China upholds Nobel winner’s relative’s sentence
BEIJING (AP) — A Chinese court on Friday upheld the 11-year prison sentence handed down to the brother-in-law of jailed Nobel Peace Prize winner Liu Xiaobo, the man’s lawyer said.
Relatives have denounced Liu Hui’s conviction on fraud charges in a real estate dispute as political payback for the strong pro-democracy stance taken by Liu Xiaobo, who has been imprisoned on subversion charges since 2009.
Lawyer Shang Baojun said the court in suburban Beijing’s Huairou district turned down Liu Hui’s appeal at a 20-minute hearing attended by the defendant.
“We’re very disappointed by this outcome,” Shang told The Associated Press.
Foreign diplomats and journalists who sought to attend the trial were denied entry to the courthouse, which was cordoned off with crime scene tape and surrounded by dozens of police officers and private security guards in a sign of the case’s sensitivity and high visibility.
Liu Hui’s sister, Liu Xia, has been under house arrest since her husband was awarded the Nobel Peace Prize in 2010. Shang said that Liu Xia, who has protested her extralegal detention, did not attend Friday’s hearing because she wasn’t feeling well.
The European Union’s political officer in Beijing, Charles Parton, said Liu Hui’s case was being closely followed because of its possible ties to Liu Xiaobo’s conviction. Parton also called for the lifting of what he described as Liu Xia’s “illegal house arrest.”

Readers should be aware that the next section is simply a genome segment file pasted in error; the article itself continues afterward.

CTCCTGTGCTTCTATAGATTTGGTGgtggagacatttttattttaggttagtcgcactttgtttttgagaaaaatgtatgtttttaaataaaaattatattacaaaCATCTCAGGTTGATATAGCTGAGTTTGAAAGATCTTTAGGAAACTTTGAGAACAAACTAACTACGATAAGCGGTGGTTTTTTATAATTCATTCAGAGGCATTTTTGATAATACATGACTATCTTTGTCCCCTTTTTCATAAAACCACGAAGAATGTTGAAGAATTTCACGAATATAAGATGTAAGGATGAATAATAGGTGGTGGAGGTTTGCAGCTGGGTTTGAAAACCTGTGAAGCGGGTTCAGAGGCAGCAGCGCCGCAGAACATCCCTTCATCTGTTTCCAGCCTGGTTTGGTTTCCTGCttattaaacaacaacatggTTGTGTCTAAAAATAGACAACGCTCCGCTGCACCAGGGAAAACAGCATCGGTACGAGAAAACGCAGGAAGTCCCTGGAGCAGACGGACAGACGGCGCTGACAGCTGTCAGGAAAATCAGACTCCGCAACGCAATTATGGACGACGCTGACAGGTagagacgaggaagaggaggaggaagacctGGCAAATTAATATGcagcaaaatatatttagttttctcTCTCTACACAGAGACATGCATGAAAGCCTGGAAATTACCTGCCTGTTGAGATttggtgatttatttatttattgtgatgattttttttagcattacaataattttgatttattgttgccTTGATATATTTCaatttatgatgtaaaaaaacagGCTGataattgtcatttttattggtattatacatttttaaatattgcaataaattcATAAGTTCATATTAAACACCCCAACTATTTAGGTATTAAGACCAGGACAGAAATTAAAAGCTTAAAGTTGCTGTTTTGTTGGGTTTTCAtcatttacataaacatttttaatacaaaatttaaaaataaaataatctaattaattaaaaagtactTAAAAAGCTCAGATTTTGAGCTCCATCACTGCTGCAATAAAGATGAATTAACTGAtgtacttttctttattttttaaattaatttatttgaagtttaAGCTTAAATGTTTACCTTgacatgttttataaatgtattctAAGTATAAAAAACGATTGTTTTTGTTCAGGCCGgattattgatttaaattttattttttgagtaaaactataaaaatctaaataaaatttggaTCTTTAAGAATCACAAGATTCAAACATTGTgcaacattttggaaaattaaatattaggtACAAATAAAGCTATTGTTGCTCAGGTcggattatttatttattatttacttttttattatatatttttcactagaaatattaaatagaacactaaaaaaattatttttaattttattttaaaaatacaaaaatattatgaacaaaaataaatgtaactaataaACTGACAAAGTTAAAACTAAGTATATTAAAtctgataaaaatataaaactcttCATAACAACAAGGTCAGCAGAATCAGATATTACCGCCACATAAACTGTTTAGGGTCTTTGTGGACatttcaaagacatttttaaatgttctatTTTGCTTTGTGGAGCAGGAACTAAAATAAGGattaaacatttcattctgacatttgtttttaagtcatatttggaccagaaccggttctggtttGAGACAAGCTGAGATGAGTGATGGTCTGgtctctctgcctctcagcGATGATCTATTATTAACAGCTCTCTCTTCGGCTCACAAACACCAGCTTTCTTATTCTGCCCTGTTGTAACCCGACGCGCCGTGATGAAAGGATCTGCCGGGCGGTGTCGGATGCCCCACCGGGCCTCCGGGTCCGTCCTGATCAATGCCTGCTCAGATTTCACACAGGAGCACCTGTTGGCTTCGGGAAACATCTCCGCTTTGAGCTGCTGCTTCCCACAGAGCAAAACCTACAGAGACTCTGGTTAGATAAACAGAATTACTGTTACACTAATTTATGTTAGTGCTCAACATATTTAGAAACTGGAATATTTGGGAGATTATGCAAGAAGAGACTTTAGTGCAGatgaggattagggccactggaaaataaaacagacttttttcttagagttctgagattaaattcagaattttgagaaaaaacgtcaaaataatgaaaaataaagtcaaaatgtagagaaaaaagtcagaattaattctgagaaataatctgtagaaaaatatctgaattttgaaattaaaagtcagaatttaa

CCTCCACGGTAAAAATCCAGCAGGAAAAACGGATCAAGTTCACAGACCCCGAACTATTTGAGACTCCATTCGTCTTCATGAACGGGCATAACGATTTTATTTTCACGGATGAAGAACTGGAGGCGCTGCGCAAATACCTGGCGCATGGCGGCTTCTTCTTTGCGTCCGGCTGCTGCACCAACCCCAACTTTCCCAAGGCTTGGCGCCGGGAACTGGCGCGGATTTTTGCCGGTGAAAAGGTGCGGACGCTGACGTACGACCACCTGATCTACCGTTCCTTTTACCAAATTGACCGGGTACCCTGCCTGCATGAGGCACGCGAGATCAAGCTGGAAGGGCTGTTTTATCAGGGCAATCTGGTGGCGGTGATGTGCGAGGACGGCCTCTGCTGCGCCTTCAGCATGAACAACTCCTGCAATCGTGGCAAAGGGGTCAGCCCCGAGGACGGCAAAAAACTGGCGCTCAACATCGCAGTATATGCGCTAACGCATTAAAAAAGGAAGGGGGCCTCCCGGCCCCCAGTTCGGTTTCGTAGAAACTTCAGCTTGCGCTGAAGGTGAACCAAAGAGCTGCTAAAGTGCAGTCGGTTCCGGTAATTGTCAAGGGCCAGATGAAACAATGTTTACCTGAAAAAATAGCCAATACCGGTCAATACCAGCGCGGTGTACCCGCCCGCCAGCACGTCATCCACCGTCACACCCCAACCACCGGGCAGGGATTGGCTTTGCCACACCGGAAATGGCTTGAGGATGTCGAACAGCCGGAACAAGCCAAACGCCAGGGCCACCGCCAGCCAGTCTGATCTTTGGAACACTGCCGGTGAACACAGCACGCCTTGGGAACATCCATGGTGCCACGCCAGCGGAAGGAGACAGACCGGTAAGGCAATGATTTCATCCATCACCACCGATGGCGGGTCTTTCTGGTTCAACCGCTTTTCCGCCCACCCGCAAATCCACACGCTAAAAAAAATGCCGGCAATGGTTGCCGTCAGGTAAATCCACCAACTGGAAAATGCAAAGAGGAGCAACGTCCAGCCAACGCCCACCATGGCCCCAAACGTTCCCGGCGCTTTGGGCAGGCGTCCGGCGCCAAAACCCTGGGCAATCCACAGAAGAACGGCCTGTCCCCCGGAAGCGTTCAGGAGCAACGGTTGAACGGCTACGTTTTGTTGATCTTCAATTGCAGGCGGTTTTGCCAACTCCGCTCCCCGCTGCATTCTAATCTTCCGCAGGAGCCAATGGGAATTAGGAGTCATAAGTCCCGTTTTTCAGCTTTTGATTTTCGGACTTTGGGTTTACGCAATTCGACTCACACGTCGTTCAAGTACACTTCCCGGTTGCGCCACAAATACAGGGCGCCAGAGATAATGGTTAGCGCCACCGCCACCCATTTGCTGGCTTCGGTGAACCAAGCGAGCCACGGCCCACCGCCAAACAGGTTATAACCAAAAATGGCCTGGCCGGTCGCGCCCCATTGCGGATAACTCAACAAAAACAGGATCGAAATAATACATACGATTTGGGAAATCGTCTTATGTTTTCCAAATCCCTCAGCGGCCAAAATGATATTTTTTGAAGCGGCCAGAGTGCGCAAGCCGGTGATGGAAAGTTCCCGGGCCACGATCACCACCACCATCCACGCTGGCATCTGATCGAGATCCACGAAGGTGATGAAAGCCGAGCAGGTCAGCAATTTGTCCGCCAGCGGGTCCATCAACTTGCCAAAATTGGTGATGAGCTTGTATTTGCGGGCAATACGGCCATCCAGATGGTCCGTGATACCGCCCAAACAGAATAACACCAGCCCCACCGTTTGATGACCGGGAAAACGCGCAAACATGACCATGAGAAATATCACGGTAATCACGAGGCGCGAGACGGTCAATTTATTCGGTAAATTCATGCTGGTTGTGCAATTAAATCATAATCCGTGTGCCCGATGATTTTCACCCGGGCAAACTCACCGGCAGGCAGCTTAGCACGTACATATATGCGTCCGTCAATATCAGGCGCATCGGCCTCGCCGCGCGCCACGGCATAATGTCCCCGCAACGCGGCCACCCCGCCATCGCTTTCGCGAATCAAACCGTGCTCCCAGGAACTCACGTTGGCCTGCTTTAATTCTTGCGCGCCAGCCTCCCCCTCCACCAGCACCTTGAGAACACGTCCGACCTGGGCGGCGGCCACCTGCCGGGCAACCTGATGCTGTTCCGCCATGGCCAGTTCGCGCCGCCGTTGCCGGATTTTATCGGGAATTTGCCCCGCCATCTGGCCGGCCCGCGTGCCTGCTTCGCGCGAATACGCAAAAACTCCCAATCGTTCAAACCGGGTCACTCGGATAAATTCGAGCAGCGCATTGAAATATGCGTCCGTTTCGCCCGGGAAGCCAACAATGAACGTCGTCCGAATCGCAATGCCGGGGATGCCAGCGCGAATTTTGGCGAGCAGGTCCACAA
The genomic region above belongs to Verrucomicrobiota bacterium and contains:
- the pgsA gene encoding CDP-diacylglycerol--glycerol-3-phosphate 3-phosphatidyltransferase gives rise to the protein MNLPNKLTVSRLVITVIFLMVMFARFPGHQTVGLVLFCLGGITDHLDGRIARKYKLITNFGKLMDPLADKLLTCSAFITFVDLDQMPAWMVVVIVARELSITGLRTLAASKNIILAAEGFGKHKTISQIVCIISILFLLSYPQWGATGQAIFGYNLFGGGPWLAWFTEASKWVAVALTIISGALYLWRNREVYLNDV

“The EU would like to recall the great importance it attaches to the respect of human rights all over the world, the situation of human rights defenders and of their family members, as well as the due process of rule of law in China,” Parton said.
Liu Hui’s brother, Liu Tong, was permitted to attend the hearing. He said the outcome was “very, very disappointing.”
“In our family, we were all hoping to see a good result, a result that would give our family and all of us hope,” Liu said.
Liu said Liu Hui’s case has caused his sister’s generally poor health to deteriorate further.
“This issue brings a lot of psychological pressure and affects her greatly,” he said.
Liu Xiaobo was prosecuted after he co-authored a bold call for sweeping changes to Beijing’s one-party communist political system in a document titled called Charter ’08. A court dismissed his appeal in early 2010.
His Nobel Peace Prize incensed China’s leaders, who have retaliated against Norway, where the prize is awarded. It has frozen the country’s diplomats out of meetings, halted trade talks and blocked salmon imports.
Liu Hui’s lawyers have said his dispute over a development deal in Beijing had already been resolved, with the disputed 3 million yuan ($500,000) handed over to partners in the transaction, before the case went to trial.
Associated Press reporter Aritz Parra contributed to this report.